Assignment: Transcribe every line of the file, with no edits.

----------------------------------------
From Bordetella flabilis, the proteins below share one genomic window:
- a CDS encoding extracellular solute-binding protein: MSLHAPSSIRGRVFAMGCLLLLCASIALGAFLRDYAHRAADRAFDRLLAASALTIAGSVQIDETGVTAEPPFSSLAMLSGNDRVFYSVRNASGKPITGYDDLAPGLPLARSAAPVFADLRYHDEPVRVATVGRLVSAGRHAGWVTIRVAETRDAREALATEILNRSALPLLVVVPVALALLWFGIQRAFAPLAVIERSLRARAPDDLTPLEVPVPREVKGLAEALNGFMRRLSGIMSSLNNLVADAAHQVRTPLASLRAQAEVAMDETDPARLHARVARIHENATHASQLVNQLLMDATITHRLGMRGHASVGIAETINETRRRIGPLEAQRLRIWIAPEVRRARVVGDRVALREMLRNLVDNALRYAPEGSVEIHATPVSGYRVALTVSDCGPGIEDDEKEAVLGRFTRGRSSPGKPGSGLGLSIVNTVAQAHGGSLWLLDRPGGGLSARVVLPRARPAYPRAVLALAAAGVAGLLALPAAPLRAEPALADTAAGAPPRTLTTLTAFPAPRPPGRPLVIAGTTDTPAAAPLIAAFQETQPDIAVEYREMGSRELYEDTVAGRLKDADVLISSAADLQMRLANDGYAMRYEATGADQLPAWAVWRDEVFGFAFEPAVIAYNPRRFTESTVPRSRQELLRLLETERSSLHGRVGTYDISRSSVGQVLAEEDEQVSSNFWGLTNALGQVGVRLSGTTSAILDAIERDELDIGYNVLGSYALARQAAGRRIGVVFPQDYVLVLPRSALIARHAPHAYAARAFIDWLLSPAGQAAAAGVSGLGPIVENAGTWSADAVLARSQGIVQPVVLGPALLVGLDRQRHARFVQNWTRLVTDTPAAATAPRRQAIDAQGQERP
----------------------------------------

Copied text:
From Bordetella flabilis, the proteins below share one genomic window:
- a CDS encoding extracellular solute-binding protein: MSLHAPSSIRGRVFAMGCLLLLCASIALGAFLRDYAHRAADRAFDRLLAASALTIAGSVQIDETGVTAEPPFSSLAMLSGNDRVFYSVRNASGKPITGYDDLAPGLPLARSAAPVFADLRYHDEPVRVATVGRLVSAGRHAGWVTIRVAETRDAREALATEILNRSALPLLVVVPVALALLWFGIQRAFAPLAVIERSLRARAPDDLTPLEVPVPREVKGLAEALNGFMRRLSGIMSSLNNLVADAAHQVRTPLASLRAQAEVAMDETDPARLHARVARIHENATHASQLVNQLLMDATITHRLGMRGHASVGIAETINETRRRIGPLEAQRLRIWIAPEVRRARVVGDRVALREMLRNLVDNALRYAPEGSVEIHATPVSGYRVALTVSDCGPGIEDDEKEAVLGRFTRGRSSPGKPGSGLGLSIVNTVAQAHGGSLWLLDRPGGGLSARVVLPRARPAYPRAVLALAAAGVAGLLALPAAPLRAEPALADTAAGAPPRTLTTLTAFPAPRPPGRPLVIAGTTDTPAAAPLIAAFQETQPDIAVEYREMGSRELYEDTVAGRLKDADVLISSAADLQMRLANDGYAMRYEATGADQLPAWAVWRDEVFGFAFEPAVIAYNPRRFTESTVPRSRQELLRLLETERSSLHGRVGTYDISRSSVGQVLAEEDEQVSSNFWGLTNALGQVGVRLSGTTSAILDAIERDELDIGYNVLGSYALARQAAGRRIGVVFPQDYVLVLPRSALIARHAPHAYAARAFIDWLLSPAGQAAAAGVSGLGPIVENAGTWSADAVLARSQGIVQPVVLGPALLVGLDRQRHARFVQNWTRLVTDTPAAATAPRRQAIDAQGQERP